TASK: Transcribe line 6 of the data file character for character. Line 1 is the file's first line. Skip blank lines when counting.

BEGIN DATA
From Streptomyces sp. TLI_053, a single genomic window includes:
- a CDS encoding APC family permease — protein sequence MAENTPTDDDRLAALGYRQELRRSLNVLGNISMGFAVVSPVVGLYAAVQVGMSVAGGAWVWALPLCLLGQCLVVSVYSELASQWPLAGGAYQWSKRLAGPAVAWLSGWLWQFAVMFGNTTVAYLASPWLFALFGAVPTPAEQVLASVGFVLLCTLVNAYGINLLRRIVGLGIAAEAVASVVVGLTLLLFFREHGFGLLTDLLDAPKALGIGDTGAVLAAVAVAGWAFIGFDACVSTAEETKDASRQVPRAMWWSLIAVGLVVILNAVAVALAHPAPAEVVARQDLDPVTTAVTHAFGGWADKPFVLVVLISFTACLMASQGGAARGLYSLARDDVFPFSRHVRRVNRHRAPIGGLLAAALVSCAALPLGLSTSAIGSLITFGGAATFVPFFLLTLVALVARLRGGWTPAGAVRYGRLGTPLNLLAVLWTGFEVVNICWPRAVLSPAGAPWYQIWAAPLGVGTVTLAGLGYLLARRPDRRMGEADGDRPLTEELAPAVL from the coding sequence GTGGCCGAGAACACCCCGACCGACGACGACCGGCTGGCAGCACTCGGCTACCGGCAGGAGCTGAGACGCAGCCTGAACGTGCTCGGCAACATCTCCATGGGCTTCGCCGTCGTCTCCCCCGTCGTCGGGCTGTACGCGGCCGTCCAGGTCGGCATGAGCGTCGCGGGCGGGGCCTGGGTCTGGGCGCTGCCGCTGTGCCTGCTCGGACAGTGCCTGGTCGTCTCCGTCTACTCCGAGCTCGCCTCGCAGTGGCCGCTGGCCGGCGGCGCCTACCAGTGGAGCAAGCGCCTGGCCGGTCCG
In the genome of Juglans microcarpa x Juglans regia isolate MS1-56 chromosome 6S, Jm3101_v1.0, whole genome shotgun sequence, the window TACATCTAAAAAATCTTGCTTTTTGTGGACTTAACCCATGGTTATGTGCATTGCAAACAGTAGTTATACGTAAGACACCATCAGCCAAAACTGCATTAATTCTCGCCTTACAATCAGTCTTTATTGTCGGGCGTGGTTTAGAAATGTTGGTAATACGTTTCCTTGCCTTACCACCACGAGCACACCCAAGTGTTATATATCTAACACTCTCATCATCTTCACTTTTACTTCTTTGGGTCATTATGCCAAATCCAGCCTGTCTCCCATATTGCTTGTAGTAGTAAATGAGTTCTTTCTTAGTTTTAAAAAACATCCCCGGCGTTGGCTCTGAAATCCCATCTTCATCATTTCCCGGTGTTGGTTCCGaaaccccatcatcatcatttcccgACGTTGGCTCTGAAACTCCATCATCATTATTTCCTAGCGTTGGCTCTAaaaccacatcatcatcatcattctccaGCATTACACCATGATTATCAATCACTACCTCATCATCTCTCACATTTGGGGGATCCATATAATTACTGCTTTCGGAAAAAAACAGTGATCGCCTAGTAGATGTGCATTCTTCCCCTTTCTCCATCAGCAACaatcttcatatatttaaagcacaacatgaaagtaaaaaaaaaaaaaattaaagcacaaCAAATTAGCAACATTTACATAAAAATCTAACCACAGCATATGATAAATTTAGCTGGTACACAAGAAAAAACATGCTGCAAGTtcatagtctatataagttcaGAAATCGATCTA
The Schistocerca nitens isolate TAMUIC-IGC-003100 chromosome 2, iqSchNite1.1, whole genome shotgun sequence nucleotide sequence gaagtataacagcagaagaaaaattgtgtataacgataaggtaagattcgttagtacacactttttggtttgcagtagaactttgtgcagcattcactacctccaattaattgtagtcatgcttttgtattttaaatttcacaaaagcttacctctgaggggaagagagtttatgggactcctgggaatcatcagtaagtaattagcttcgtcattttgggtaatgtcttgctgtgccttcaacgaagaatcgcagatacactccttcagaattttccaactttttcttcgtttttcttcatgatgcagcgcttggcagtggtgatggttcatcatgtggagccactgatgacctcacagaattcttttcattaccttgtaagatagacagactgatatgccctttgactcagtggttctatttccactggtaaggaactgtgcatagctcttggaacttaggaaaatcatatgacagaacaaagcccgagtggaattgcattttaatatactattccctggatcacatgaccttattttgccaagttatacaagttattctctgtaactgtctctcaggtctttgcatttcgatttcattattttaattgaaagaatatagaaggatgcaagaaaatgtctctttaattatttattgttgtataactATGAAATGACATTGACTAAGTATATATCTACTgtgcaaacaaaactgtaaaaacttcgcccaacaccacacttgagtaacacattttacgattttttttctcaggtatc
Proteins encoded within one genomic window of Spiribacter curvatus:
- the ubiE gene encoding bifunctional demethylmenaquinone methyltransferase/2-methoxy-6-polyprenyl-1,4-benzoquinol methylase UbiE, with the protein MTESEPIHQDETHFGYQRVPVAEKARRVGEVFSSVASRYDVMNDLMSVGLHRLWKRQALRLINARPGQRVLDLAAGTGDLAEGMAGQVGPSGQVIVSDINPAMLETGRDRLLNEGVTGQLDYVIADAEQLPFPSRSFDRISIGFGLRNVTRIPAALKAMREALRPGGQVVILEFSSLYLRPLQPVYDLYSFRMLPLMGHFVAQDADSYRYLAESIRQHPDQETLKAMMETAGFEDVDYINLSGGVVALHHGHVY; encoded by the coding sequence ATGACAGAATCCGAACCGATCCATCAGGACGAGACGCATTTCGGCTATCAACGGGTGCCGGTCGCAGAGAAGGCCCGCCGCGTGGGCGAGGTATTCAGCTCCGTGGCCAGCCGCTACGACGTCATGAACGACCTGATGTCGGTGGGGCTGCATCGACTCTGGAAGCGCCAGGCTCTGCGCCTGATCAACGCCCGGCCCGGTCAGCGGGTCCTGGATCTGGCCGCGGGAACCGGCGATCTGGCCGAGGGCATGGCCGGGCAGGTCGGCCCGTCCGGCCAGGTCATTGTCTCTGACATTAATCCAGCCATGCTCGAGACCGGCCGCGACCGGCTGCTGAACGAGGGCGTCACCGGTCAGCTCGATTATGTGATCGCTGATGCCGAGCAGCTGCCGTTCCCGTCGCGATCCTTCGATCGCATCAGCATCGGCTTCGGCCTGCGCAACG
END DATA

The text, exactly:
- the ubiE gene encoding bifunctional demethylmenaquinone methyltransferase/2-methoxy-6-polyprenyl-1,4-benzoquinol methylase UbiE, with the protein MTESEPIHQDETHFGYQRVPVAEKARRVGEVFSSVASRYDVMNDLMSVGLHRLWKRQALRLINARPGQRVLDLAAGTGDLAEGMAGQVGPSGQVIVSDINPAMLETGRDRLLNEGVTGQLDYVIADAEQLPFPSRSFDRISIGFGLRNVTRIPAALKAMREALRPGGQVVILEFSSLYLRPLQPVYDLYSFRMLPLMGHFVAQDADSYRYLAESIRQHPDQETLKAMMETAGFEDVDYINLSGGVVALHHGHVY; encoded by the coding sequence ATGACAGAATCCGAACCGATCCATCAGGACGAGACGCATTTCGGCTATCAACGGGTGCCGGTCGCAGAGAAGGCCCGCCGCGTGGGCGAGGTATTCAGCTCCGTGGCCAGCCGCTACGACGTCATGAACGACCTGATGTCGGTGGGGCTGCATCGACTCTGGAAGCGCCAGGCTCTGCGCCTGATCAACGCCCGGCCCGGTCAGCGGGTCCTGGATCTGGCCGCGGGAACCGGCGATCTGGCCGAGGGCATGGCCGGGCAGGTCGGCCCGTCCGGCCAGGTCATTGTCTCTGACATTAATCCAGCCATGCTCGAGACCGGCCGCGACCGGCTGCTGAACGAGGGCGTCACCGGTCAGCTCGATTATGTGATCGCTGATGCCGAGCAGCTGCCGTTCCCGTCGCGATCCTTCGATCGCATCAGCATCGGCTTCGGCCTGCGCAACG